See also: liqueur

EnglishEdit

Alternative formsEdit

EtymologyEdit

From Middle English licour, from Anglo-Norman licour, from Latin liquor (fluidity, liquidness, a fluid, a liquid), from liquere (to be fluid or liquid); see liquid. Doublet of liqueur.

PronunciationEdit

NounEdit

liquor (countable and uncountable, plural liquors)

  1. (obsolete) A liquid, a fluid.
    • 1665, Robert Hooke, Micrographia:
      Thus Water also, or any other Liquor, included in a convenient vessel, by being warmed, manifestly expands it self with a very great violence []
  2. (obsolete) A drinkable liquid.
  3. A liquid obtained by cooking meat or vegetables (or both).
    Synonyms: stock, (American English) pot liquor, broth, bouillon
  4. (Britain, cooking) A parsley sauce commonly served with traditional pies and mash.
  5. (chiefly US) Strong alcoholic drink derived from fermentation and distillation; more broadly, any alcoholic drink.
    • 1879, Chas. McArmor, The New Handbook of Vienna [] [1], second edition, Otto Maass, page 106:
      Here the proprietor has had the good sense of holding on to the good old fashion of giving his customers their moneyworth of good wines and liquors.
    Synonym: (British and Australasian English) spirits
  6. In process industry, a liquid in which a desired reaction takes place, e.g. pulping liquor is a mixture of chemicals and water which breaks wood into its components, thus facilitating the extraction of cellulose.
  7. A liquid in which something has been steeped.

Derived termsEdit

Related termsEdit

TranslationsEdit

  It has been requested that this entry be merged with spirits(+).

VerbEdit

liquor (third-person singular simple present liquors, present participle liquoring, simple past and past participle liquored)

  1. (intransitive) To drink liquor, usually to excess.
  2. (transitive) To cause someone to drink liquor, usually to excess.
  3. (obsolete, transitive) To grease.

Derived termsEdit

Part or all of this entry has been imported from the 1913 edition of Webster’s Dictionary, which is now free of copyright and hence in the public domain. The imported definitions may be significantly out of date, and any more recent senses may be completely missing.
(See the entry for liquor in
Webster’s Revised Unabridged Dictionary, G. & C. Merriam, 1913.)

ReferencesEdit


LatinEdit

Etymology 1Edit

From liqueō (I am liquid, fluid)

PronunciationEdit

NounEdit

liquor m (genitive liquōris); third declension

  1. fluidity, liquidity
  2. a liquid, fluid
DeclensionEdit

Third-declension noun.

Case Singular Plural
Nominative liquor liquōrēs
Genitive liquōris liquōrum
Dative liquōrī liquōribus
Accusative liquōrem liquōrēs
Ablative liquōre liquōribus
Vocative liquor liquōrēs
Related termsEdit
DescendantsEdit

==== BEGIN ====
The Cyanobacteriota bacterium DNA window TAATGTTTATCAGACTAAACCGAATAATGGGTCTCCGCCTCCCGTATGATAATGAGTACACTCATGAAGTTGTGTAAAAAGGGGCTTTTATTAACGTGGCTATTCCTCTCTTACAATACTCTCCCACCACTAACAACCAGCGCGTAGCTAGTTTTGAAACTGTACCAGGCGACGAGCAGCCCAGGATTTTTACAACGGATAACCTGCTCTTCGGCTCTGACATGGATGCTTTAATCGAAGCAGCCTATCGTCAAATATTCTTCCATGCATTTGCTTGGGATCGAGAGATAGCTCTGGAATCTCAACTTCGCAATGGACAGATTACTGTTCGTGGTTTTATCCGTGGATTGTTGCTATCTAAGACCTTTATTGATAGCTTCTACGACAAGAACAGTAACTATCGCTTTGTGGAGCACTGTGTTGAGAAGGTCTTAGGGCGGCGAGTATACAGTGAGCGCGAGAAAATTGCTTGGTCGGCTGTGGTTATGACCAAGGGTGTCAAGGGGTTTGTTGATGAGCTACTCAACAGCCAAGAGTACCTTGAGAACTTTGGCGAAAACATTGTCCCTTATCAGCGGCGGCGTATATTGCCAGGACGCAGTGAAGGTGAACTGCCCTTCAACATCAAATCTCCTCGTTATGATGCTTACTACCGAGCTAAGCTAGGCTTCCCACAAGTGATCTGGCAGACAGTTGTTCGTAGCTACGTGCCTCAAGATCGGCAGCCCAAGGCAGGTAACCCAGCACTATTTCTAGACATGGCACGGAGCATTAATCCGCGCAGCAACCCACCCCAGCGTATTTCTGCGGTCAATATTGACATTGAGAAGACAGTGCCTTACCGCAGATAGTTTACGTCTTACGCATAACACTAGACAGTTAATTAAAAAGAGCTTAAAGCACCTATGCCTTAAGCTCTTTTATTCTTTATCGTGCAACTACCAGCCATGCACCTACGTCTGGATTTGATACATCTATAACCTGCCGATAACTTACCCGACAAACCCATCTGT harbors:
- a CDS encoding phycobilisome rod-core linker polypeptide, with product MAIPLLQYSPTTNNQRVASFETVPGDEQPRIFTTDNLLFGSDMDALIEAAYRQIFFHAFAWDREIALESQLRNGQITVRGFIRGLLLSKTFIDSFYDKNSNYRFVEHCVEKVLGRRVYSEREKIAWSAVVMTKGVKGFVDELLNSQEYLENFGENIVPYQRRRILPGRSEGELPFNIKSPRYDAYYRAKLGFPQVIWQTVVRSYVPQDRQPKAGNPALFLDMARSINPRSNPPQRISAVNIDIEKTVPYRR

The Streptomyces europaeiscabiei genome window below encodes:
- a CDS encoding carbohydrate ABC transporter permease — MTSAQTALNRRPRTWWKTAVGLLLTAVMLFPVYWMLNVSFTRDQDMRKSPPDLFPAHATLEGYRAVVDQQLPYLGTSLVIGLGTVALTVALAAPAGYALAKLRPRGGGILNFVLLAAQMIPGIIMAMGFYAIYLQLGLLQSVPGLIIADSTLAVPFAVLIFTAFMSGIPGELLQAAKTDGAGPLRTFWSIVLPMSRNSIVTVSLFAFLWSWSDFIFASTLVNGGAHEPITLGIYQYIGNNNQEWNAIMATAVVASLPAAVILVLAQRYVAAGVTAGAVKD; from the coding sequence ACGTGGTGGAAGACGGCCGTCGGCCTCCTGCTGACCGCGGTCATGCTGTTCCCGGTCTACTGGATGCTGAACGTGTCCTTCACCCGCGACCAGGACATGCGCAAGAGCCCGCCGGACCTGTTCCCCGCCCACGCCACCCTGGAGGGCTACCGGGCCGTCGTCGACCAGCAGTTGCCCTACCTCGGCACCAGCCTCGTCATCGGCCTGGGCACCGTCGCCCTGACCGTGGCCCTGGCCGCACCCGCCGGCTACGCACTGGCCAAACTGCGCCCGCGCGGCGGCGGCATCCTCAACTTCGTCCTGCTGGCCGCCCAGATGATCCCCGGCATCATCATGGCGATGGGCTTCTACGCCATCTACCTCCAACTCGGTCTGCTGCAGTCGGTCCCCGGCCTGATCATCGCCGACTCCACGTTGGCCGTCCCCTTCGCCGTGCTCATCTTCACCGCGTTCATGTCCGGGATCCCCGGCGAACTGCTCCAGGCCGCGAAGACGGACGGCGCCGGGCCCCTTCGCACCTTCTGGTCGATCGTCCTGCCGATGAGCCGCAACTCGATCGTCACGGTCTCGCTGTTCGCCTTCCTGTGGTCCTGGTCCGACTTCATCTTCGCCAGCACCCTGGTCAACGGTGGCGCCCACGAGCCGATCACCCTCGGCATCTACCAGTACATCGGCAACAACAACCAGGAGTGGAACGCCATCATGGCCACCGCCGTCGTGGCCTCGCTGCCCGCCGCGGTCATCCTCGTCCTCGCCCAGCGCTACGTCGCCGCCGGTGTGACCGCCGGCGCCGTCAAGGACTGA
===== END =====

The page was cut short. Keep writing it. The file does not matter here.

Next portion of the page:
• Russian: ликёр (likjór)
  • Spanish: licor m
  • Italian: liquore

Etymology 2Edit

PronunciationEdit

VerbEdit

līquor (present infinitive līquī); third conjugation, deponent, no perfect or supine stem

  1. (intransitive) to be fluid or liquid
  2. (intransitive) to flow
  3. (intransitive) to melt, dissolve
ConjugationEdit
   Conjugation of līquor (third conjugation, no supine stem, deponent, no perfect stem)
indicative singular plural
first second third first second third
active present līquor līqueris, līquere līquitur līquimur līquiminī līquuntur
imperfect līquēbar līquēbāris, līquēbāre līquēbātur līquēbāmur līquēbāminī līquēbantur
future līquar līquēris, līquēre līquētur līquēmur līquēminī līquentur
subjunctive singular plural
first second third first second third
active present līquar līquāris, līquāre līquātur līquāmur līquāminī līquantur
imperfect līquerer līquerēris, līquerēre līquerētur līquerēmur līquerēminī līquerentur
imperative singular plural
first second third first second third
active present līquere līquiminī
future līquitor līquitor līquuntor
non-finite forms active passive
present perfect future present perfect future
infinitives līquī
participles līquēns līquendus
verbal nouns gerund supine
genitive dative accusative ablative accusative ablative
līquendī līquendō līquendum līquendō

Etymology 3Edit

See the etymology of the corresponding lemma form.

PronunciationEdit

VerbEdit

liquor

  1. first-person singular present passive indicative of liquō

ReferencesEdit

  • līquor in Charlton T. Lewis and Charles Short (1879) A Latin Dictionary, Oxford: Clarendon Press
  • lĭquor in Charlton T. Lewis and Charles Short (1879) A Latin Dictionary, Oxford: Clarendon Press
  • liquor in Charlton T. Lewis (1891) An Elementary Latin Dictionary, New York: Harper & Brothers
  • liquor in Gaffiot, Félix (1934) Dictionnaire illustré Latin-Français, Hachette
  • liquor in The Century Dictionary, New York, N.Y.: The Century Co., 1911.